1. [1]author’s identity withheld, e-mail message to his list of “Lupin Friends,” December 15, 2013.
  2. [2]Eric Kurhi, “Motorcyclist declared brain-dead after Hwy. 17 hit-and-run crash; driver known but missing,” San Jose Mercury News, December 13, 2013,
  3. [3]Eric Kurhi, “Motorcyclist declared brain-dead after Hwy. 17 hit-and-run crash; driver known but missing,” San Jose Mercury News, December 13, 2013,
  4. [4]Lindsay Ellis, “Many New Ph.D.’s Emerge Deeper in Debt Than in the Past, Survey Shows,” Chronicle of Higher Education, December 6, 2013,; Jana Kasperkevic, “Student loan debt hits a new high as millennials take ‘poverty-wage’ jobs,” Guardian, December 6, 2013,; Stacey Patton, “Ph.D.’s Spend Big Bucks Hunting for Academic Jobs,With No Guaranteed Results,” Chronicle of Higher Education, March 11, 2013,; Stacey Patton, “‘I Fully Expect to Die With This Debt’,” Chronicle of Higher Education, April 15, 2013,
  5. [5]Wanda D. McCaslin and Denise C. Breton, “Justice as Healing: Going Outside the Colonizers’ Cage,” in Handbook of Critical and Indigenous Methodologies, eds. Norman K. Denzin, Yvonna S. Lincoln, and Linda Tuhiwai Smith (Thousand Oaks, CA: Sage, 2008), 511-529.
  6. [6]Hannah Arendt, The Human Condition, 2nd ed. (Chicago: University of Chicago, 1998).
  7. [7]Reuters, “Study Finds Poverty Reduces Brain Power,” Voice of America News, August 29, 2013,; for underlying research, see Anandi Mani et al., “Poverty Impedes Cognitive Function,” abstract, Science, 341, no. 6149, (August 30, 2013): 969-970. doi: 10.1126/science.1238041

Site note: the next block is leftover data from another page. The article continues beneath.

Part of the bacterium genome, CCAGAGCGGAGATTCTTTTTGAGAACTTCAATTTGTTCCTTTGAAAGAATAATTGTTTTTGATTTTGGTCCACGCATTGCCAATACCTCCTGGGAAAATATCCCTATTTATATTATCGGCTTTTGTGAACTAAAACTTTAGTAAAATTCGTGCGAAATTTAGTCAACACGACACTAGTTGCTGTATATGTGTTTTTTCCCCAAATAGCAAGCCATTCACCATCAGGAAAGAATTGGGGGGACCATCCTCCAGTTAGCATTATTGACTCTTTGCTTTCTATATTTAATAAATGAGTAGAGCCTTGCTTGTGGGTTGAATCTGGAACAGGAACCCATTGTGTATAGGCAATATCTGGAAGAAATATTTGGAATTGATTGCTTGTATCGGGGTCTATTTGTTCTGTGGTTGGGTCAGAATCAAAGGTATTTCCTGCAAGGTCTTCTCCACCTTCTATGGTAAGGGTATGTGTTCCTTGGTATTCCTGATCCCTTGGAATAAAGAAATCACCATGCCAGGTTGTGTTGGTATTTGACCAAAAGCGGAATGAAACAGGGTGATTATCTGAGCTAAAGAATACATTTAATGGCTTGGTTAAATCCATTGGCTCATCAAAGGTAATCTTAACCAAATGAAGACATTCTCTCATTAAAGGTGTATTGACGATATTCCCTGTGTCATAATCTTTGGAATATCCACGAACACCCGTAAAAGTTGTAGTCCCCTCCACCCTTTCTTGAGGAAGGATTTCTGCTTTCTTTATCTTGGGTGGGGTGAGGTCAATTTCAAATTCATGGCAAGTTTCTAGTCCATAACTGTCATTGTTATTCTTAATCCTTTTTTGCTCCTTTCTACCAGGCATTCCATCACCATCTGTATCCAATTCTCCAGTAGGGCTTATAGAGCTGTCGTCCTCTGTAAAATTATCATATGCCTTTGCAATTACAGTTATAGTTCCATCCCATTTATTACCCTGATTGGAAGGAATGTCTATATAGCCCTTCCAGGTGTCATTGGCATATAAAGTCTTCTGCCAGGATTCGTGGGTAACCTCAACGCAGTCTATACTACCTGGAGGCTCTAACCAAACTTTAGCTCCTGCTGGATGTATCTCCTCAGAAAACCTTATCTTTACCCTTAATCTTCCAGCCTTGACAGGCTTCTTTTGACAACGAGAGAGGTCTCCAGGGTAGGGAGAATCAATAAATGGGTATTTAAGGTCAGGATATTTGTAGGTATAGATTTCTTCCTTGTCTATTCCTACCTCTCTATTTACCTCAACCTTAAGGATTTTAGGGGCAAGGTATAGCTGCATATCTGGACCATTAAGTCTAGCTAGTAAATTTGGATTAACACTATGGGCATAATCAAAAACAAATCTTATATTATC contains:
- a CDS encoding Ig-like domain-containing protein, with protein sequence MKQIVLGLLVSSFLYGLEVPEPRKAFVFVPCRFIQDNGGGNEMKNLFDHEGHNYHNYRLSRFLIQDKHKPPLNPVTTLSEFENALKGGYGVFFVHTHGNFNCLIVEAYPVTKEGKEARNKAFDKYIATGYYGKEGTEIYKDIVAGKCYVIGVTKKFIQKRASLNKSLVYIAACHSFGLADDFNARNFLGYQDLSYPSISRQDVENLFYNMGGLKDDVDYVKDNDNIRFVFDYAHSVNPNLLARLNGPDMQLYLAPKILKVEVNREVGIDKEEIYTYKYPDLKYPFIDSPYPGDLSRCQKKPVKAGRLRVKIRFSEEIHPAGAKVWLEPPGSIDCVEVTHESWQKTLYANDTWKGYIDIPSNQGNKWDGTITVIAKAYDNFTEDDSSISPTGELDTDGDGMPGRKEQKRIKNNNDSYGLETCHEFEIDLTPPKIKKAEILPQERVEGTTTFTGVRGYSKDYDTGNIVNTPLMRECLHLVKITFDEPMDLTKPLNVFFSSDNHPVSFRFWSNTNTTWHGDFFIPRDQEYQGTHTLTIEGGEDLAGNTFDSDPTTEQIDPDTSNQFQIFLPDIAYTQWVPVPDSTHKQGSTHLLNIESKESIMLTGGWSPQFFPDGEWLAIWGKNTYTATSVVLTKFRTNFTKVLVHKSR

8. [8]Jeffrey Reiman, The Rich Get Richer and the Poor Get Prison, 7th ed. (Boston: Allyn and Bacon, 2004).

19 thoughts on “Killing people

  • December 17, 2013 at 11:59 am

    I can’t understand why this woman who has been identified and whose whereabouts are known has not been arrested. Unfortunately, responsible or not, Lupin cannot be arrested; Lupin was not driving. Is there a reason why she hasn’t been arrested? Isn’t Michael’s death considered vehicular manslaughter? This is very frustrating to me. One can only imagine what his family and friends are going through. I knew Michael as a teenager, he and my son were very close.

  • December 17, 2013 at 1:39 pm

    I am not a lawyer, not a police officer.
    However, as a Human Science scholar, looking at the problem of investigating this collision epistemologically, it appears to me that Cohen complicated the investigation by 1) leaving the scene, and 2) abandoning the vehicle. In addition, I understand that the vehicle was not registered in her name. These issues add a level of abstraction which needs to be worked through, carefully and methodically.
    If investigators believe they need to work through this before requesting a warrant for her arrest, I am not inclined to second-guess them.
    As to Lupin’s role, you are only partly right. It is true that Lupin was not driving the SUV. But it seems to me that in hiring people with substance abuse issues who will therefore be driving on narrow mountain roads, Lupin is culpable at a knowing level, at least as Jeffrey Reiman explains degrees of culpability, by knowingly creating a situation in which tragedy could occur.[ref]Jeffrey Reiman, The Rich Get Richer and the Poor Get Prison, 7th ed. (Boston: Allyn and Bacon, 2004).[/ref]

  • December 17, 2013 at 2:31 pm

    Of course, you are correct. Especially, if she was driving on business for Lupin or was driving one of their vehicles. And, hopefully the reasons you have listed are the reasons for lack of an arrest. But, ultimately she was behind the wheel.